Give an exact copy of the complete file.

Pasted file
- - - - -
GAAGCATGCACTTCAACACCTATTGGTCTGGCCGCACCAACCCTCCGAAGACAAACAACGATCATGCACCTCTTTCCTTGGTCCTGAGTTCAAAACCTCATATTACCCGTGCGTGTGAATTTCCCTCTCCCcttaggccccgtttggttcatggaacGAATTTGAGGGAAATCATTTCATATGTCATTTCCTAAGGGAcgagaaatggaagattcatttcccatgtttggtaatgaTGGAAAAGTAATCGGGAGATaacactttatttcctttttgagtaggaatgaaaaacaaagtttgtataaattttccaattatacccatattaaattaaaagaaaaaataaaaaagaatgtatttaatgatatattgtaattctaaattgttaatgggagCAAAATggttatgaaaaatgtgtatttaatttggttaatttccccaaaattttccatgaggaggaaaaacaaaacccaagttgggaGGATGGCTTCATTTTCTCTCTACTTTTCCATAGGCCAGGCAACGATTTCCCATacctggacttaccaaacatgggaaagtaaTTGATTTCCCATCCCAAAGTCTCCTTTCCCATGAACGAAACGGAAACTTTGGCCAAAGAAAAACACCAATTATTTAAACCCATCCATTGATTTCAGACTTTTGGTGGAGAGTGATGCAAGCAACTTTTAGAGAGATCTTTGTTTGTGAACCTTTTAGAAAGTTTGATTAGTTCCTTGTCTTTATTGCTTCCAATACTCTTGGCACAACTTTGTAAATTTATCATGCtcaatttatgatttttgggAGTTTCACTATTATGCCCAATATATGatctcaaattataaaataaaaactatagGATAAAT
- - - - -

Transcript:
GAAGCATGCACTTCAACACCTATTGGTCTGGCCGCACCAACCCTCCGAAGACAAACAACGATCATGCACCTCTTTCCTTGGTCCTGAGTTCAAAACCTCATATTACCCGTGCGTGTGAATTTCCCTCTCCCcttaggccccgtttggttcatggaacGAATTTGAGGGAAATCATTTCATATGTCATTTCCTAAGGGAcgagaaatggaagattcatttcccatgtttggtaatgaTGGAAAAGTAATCGGGAGATaacactttatttcctttttgagtaggaatgaaaaacaaagtttgtataaattttccaattatacccatattaaattaaaagaaaaaataaaaaagaatgtatttaatgatatattgtaattctaaattgttaatgggagCAAAATggttatgaaaaatgtgtatttaatttggttaatttccccaaaattttccatgaggaggaaaaacaaaacccaagttgggaGGATGGCTTCATTTTCTCTCTACTTTTCCATAGGCCAGGCAACGATTTCCCATacctggacttaccaaacatgggaaagtaaTTGATTTCCCATCCCAAAGTCTCCTTTCCCATGAACGAAACGGAAACTTTGGCCAAAGAAAAACACCAATTATTTAAACCCATCCATTGATTTCAGACTTTTGGTGGAGAGTGATGCAAGCAACTTTTAGAGAGATCTTTGTTTGTGAACCTTTTAGAAAGTTTGATTAGTTCCTTGTCTTTATTGCTTCCAATACTCTTGGCACAACTTTGTAAATTTATCATGCtcaatttatgatttttgggAGTTTCACTATTATGCCCAATATATGatctcaaattataaaataaaaactatagGATAAAT